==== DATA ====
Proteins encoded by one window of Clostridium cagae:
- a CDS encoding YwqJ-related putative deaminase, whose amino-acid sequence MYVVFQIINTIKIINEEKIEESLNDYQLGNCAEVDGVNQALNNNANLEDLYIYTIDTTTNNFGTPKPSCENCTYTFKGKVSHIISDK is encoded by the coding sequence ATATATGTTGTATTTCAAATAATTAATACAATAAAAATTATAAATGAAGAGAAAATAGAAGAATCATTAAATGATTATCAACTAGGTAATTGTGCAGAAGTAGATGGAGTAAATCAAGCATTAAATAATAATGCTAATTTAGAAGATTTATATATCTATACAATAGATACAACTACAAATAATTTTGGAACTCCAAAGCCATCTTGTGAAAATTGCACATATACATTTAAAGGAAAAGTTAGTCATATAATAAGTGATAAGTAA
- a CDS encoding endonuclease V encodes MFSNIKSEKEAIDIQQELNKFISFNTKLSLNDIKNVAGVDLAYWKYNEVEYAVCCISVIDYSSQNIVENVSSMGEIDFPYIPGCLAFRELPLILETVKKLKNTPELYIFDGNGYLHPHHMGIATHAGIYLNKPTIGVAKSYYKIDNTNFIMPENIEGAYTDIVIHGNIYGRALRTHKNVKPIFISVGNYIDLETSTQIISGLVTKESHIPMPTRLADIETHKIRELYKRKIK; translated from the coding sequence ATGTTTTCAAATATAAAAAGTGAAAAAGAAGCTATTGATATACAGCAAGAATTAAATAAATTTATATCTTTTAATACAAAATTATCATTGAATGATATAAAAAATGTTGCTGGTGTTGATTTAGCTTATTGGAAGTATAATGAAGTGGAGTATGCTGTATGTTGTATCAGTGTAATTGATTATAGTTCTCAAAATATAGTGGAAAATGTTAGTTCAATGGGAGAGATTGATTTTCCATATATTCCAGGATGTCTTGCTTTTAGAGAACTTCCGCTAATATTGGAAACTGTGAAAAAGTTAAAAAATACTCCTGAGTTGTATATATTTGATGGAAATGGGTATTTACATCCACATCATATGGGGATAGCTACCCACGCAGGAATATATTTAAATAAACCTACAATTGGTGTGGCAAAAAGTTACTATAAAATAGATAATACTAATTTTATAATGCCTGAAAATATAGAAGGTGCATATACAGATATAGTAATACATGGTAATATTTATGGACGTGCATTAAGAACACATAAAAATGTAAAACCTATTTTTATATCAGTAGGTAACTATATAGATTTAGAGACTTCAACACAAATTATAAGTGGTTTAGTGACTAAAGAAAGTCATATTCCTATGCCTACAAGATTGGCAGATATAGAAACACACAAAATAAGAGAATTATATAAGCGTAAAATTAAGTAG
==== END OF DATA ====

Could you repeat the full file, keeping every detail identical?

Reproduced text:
Proteins encoded by one window of Clostridium cagae:
- a CDS encoding YwqJ-related putative deaminase, whose amino-acid sequence MYVVFQIINTIKIINEEKIEESLNDYQLGNCAEVDGVNQALNNNANLEDLYIYTIDTTTNNFGTPKPSCENCTYTFKGKVSHIISDK is encoded by the coding sequence ATATATGTTGTATTTCAAATAATTAATACAATAAAAATTATAAATGAAGAGAAAATAGAAGAATCATTAAATGATTATCAACTAGGTAATTGTGCAGAAGTAGATGGAGTAAATCAAGCATTAAATAATAATGCTAATTTAGAAGATTTATATATCTATACAATAGATACAACTACAAATAATTTTGGAACTCCAAAGCCATCTTGTGAAAATTGCACATATACATTTAAAGGAAAAGTTAGTCATATAATAAGTGATAAGTAA
- a CDS encoding endonuclease V encodes MFSNIKSEKEAIDIQQELNKFISFNTKLSLNDIKNVAGVDLAYWKYNEVEYAVCCISVIDYSSQNIVENVSSMGEIDFPYIPGCLAFRELPLILETVKKLKNTPELYIFDGNGYLHPHHMGIATHAGIYLNKPTIGVAKSYYKIDNTNFIMPENIEGAYTDIVIHGNIYGRALRTHKNVKPIFISVGNYIDLETSTQIISGLVTKESHIPMPTRLADIETHKIRELYKRKIK; translated from the coding sequence ATGTTTTCAAATATAAAAAGTGAAAAAGAAGCTATTGATATACAGCAAGAATTAAATAAATTTATATCTTTTAATACAAAATTATCATTGAATGATATAAAAAATGTTGCTGGTGTTGATTTAGCTTATTGGAAGTATAATGAAGTGGAGTATGCTGTATGTTGTATCAGTGTAATTGATTATAGTTCTCAAAATATAGTGGAAAATGTTAGTTCAATGGGAGAGATTGATTTTCCATATATTCCAGGATGTCTTGCTTTTAGAGAACTTCCGCTAATATTGGAAACTGTGAAAAAGTTAAAAAATACTCCTGAGTTGTATATATTTGATGGAAATGGGTATTTACATCCACATCATATGGGGATAGCTACCCACGCAGGAATATATTTAAATAAACCTACAATTGGTGTGGCAAAAAGTTACTATAAAATAGATAATACTAATTTTATAATGCCTGAAAATATAGAAGGTGCATATACAGATATAGTAATACATGGTAATATTTATGGACGTGCATTAAGAACACATAAAAATGTAAAACCTATTTTTATATCAGTAGGTAACTATATAGATTTAGAGACTTCAACACAAATTATAAGTGGTTTAGTGACTAAAGAAAGTCATATTCCTATGCCTACAAGATTGGCAGATATAGAAACACACAAAATAAGAGAATTATATAAGCGTAAAATTAAGTAG